In the winter of 2014, we spent some time looking at these John Deere Field Connect Weather Stations. The data they were generating was fascinating; imagine always knowing exactly what your soil moisture level is. Knowing what the soil temperature is. Knowing the exact details of each spring frost event, from the lowest temperature to how long it stayed below freezing. Imagine knowing what the humidity is within the crop canopy, and how it changes throughout the day. All of these things, and more, are possible with a 3G-connected weather station. While technical issues kept it out of our fields in 2014, we got one installed this year.
We planted it in a durum field a few miles from our home farm, way out in the middle of the field. There, it gave us rain totals far more accurate than the plastic rain gauge we have at home, without the usual “did I empty that before that last rain?” Throughout the entire season, I knew how much moisture the crop was using, and how badly that summer heat was hurting the crop. It gave me somewhere to start in the decision of whether the crop humidity was high enough to consider a fungicide. It really has been a valuable tool, and as we learn more about how our crops respond to varying weather, these data from 2015 will be usable going forward to create trendlines.
For as long as Leguees have been farming in this area, we have fought with hardpan soil. Roots, unable to penetrate the near-impermeable soil mere inches beneath the surface, are forced to move laterally, thereby competing much more intensely with their neighbours. There’s a reason some of these soils are called “burn-out soils”. Without regular rainfall, roots burn up what moisture is in the topsoil and then run out. Conversely, heavy rainfall creates pools of water on these spots and the crop drowns out. We have tried many different crops with different rooting styles to try and find something that would punch through, but to no avail. The only option remaining is to deep rip it mechanically, which is expensive, time-consuming, and not really the best fit for our no-till strategies. That is, until I heard about tillage radish.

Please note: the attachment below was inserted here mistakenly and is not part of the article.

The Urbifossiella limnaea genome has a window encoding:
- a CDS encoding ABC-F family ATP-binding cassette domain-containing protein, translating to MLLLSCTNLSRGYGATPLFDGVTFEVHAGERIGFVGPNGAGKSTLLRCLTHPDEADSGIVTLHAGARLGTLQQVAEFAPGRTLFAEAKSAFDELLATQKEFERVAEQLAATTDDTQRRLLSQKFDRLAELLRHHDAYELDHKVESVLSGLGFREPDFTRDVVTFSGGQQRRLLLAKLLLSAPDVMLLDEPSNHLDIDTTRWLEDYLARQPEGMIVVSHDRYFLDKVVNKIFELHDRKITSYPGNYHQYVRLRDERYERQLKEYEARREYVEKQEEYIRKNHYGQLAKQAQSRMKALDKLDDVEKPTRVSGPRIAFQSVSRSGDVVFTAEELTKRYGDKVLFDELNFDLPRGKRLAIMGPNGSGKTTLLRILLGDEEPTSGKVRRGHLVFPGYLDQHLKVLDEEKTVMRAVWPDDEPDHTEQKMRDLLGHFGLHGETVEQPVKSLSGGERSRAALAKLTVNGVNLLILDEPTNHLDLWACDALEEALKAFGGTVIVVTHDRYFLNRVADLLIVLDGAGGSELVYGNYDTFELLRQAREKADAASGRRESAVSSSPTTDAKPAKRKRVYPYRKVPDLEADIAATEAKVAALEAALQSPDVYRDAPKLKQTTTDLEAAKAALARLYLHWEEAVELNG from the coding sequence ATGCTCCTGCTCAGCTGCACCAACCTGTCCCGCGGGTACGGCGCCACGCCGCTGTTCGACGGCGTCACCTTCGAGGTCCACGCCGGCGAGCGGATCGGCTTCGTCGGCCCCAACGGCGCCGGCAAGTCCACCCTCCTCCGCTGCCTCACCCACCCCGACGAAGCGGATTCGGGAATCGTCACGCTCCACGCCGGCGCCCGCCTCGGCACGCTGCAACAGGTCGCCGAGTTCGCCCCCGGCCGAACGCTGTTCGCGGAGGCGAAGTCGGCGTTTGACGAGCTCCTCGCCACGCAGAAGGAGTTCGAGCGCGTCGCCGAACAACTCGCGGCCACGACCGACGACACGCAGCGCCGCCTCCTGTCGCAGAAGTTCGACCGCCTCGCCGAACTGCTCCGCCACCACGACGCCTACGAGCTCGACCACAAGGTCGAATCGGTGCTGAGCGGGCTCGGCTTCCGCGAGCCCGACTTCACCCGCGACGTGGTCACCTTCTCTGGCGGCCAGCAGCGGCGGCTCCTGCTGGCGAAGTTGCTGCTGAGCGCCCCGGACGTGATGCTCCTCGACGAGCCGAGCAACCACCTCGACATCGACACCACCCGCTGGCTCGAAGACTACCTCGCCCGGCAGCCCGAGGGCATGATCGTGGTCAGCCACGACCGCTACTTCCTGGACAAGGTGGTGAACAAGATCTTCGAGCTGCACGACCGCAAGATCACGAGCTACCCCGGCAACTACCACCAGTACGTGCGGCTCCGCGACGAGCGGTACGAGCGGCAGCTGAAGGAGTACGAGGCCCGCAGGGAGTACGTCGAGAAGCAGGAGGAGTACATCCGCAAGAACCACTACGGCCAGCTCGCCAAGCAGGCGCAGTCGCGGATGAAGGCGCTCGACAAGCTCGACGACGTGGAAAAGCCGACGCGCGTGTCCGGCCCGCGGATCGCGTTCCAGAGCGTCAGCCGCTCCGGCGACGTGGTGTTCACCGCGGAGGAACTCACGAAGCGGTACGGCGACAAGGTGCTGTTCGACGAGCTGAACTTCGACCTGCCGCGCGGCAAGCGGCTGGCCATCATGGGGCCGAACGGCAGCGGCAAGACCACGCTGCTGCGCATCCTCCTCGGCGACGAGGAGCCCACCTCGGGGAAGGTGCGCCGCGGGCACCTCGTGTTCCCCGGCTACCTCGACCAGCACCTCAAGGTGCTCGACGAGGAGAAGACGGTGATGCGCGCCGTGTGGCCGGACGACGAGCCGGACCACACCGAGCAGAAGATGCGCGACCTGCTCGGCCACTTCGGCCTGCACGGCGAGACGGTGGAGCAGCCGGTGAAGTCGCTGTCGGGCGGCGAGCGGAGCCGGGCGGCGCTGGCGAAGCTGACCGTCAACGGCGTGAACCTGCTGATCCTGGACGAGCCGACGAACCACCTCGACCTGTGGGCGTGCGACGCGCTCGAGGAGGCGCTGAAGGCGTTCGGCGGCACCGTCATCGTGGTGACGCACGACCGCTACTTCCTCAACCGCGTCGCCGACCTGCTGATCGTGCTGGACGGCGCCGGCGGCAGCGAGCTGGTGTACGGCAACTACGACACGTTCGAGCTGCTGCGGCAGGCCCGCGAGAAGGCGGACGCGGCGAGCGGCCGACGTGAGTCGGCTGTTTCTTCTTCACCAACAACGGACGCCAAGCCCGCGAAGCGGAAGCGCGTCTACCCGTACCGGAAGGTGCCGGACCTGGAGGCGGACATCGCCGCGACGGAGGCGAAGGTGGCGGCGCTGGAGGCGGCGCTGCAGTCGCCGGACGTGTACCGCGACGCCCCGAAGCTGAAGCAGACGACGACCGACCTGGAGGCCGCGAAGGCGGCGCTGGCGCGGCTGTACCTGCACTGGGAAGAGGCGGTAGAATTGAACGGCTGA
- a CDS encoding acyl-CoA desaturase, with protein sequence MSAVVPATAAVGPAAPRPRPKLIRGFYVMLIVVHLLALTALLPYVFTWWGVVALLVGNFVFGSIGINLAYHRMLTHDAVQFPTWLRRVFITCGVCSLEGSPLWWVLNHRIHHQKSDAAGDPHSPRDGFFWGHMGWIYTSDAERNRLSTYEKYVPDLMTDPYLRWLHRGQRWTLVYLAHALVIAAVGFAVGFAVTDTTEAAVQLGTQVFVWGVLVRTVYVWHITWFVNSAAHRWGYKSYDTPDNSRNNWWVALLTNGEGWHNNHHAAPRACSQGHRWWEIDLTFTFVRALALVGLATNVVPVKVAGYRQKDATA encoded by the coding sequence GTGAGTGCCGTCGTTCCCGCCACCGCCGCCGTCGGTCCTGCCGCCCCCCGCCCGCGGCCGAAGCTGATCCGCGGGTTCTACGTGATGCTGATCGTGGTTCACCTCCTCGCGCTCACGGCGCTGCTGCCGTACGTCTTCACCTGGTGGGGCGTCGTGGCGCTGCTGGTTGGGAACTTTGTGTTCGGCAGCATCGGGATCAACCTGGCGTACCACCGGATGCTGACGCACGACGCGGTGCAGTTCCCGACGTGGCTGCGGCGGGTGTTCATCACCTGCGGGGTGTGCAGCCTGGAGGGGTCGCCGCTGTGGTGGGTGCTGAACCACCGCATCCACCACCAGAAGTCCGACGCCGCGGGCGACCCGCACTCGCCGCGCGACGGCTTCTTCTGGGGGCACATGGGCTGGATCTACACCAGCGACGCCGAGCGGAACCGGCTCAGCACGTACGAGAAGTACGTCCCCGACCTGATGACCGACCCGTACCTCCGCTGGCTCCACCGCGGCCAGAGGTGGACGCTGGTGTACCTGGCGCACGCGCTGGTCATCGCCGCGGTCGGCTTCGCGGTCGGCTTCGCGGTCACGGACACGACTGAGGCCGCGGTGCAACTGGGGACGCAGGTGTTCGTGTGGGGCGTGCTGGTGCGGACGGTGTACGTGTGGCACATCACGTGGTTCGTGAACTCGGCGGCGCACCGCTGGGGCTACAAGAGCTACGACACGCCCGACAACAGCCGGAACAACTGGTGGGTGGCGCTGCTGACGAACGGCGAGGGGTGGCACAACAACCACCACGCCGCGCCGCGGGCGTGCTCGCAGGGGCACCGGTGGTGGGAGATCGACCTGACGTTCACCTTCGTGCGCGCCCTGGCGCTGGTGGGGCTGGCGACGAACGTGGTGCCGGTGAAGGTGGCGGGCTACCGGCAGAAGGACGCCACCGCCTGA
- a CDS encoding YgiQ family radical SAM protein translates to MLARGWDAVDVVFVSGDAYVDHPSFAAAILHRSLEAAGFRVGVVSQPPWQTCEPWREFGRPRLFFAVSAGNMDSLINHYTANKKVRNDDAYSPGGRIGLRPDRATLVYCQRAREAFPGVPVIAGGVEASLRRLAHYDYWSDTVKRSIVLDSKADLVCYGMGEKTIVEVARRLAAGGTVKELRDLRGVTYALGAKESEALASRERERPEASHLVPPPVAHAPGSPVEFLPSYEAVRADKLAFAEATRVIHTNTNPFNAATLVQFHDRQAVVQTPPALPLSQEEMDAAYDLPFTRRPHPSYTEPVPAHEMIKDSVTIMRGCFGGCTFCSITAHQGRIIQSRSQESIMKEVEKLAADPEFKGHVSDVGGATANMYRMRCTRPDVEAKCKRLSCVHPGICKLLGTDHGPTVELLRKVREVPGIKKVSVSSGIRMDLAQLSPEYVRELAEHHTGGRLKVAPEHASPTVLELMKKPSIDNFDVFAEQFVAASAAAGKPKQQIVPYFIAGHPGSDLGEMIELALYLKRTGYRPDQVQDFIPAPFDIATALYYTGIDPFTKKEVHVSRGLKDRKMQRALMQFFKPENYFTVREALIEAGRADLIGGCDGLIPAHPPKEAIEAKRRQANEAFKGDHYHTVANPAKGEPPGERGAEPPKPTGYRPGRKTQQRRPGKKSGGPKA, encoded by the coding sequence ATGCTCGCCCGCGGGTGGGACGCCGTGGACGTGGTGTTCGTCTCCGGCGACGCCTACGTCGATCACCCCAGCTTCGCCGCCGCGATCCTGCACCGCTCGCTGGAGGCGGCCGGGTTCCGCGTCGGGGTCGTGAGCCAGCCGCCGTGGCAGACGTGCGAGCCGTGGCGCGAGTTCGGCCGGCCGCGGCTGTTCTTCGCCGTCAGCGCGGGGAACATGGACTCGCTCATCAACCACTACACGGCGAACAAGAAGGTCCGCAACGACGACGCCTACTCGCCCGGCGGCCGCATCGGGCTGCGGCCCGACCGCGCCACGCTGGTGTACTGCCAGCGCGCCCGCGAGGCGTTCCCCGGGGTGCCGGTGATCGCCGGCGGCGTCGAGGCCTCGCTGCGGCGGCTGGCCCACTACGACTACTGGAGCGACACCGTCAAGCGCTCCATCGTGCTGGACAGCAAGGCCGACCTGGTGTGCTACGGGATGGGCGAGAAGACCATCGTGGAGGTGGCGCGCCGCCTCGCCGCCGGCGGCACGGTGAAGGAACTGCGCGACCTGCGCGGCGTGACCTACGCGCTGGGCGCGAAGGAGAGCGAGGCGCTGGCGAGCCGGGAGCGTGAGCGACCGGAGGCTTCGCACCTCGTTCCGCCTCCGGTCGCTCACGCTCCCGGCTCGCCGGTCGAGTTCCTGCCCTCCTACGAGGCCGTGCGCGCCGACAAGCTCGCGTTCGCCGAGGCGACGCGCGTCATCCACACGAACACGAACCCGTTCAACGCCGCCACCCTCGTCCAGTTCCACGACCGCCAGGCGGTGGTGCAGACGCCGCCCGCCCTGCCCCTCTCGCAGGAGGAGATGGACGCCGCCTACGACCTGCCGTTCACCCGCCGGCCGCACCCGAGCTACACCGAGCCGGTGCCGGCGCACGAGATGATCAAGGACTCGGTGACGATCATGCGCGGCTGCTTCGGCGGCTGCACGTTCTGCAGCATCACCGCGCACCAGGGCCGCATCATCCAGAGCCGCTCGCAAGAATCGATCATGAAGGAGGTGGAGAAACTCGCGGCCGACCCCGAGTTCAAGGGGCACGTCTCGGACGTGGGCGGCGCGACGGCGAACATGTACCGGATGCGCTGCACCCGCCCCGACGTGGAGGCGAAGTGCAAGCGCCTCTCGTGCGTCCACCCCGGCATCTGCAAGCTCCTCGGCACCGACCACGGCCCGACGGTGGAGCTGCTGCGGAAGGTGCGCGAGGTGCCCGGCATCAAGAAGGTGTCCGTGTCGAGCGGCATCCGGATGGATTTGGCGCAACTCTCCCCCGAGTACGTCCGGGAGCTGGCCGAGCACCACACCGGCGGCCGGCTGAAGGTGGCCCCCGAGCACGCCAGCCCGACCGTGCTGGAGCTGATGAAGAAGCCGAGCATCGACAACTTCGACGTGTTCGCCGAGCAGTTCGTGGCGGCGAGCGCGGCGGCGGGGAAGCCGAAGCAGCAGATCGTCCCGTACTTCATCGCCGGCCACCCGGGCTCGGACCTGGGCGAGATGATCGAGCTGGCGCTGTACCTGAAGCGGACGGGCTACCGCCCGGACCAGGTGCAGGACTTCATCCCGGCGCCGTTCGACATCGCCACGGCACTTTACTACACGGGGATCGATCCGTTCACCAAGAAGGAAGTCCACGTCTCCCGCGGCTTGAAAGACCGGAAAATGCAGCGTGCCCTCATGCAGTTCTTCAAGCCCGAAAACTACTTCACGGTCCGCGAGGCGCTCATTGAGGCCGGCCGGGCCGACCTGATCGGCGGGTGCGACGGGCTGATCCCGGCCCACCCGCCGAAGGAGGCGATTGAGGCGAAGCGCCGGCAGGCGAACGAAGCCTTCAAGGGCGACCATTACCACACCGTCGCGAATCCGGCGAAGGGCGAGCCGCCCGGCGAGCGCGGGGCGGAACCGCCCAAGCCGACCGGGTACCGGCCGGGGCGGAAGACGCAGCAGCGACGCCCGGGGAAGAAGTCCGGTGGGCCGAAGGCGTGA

This amazing plant builds a tuber-root so powerful, it exerts hundreds of pounds of pressure on each square inch of soil. I seeded it just about two weeks ago now. The strategy is to plant it in late summer and force it to focus on its root system. When a killing frost comes along in mid-to late September, the radishes die, and (supposedly) decompose in time for spring seeding. My hope is that these incredibly powerful plants have enough strength to punch through these hardpan zones and create pathways for next years’ crop roots.
All of these ideas could someday prove to have been a waste of time and money. You never really know how these things will work out. Straight-cutting canola may be a short-term idea, and we may very well go back to swathing. The weather station’s data may prove too complex to be usable for anything more than an expensive rain gauge. The Tillage Radish may fail to hammer through our hardpan soil.
If humans thought like that, we would never have landed on the moon. We would never have fed 7 billion people. We would never have tried democracy. At heart, we are all pioneers, striving to continually find new and better ways to do things. To make life better. Farmers were the original prairie pioneers, and we are in an industry uniquely suited to always try and improve on ourselves. Why stop now?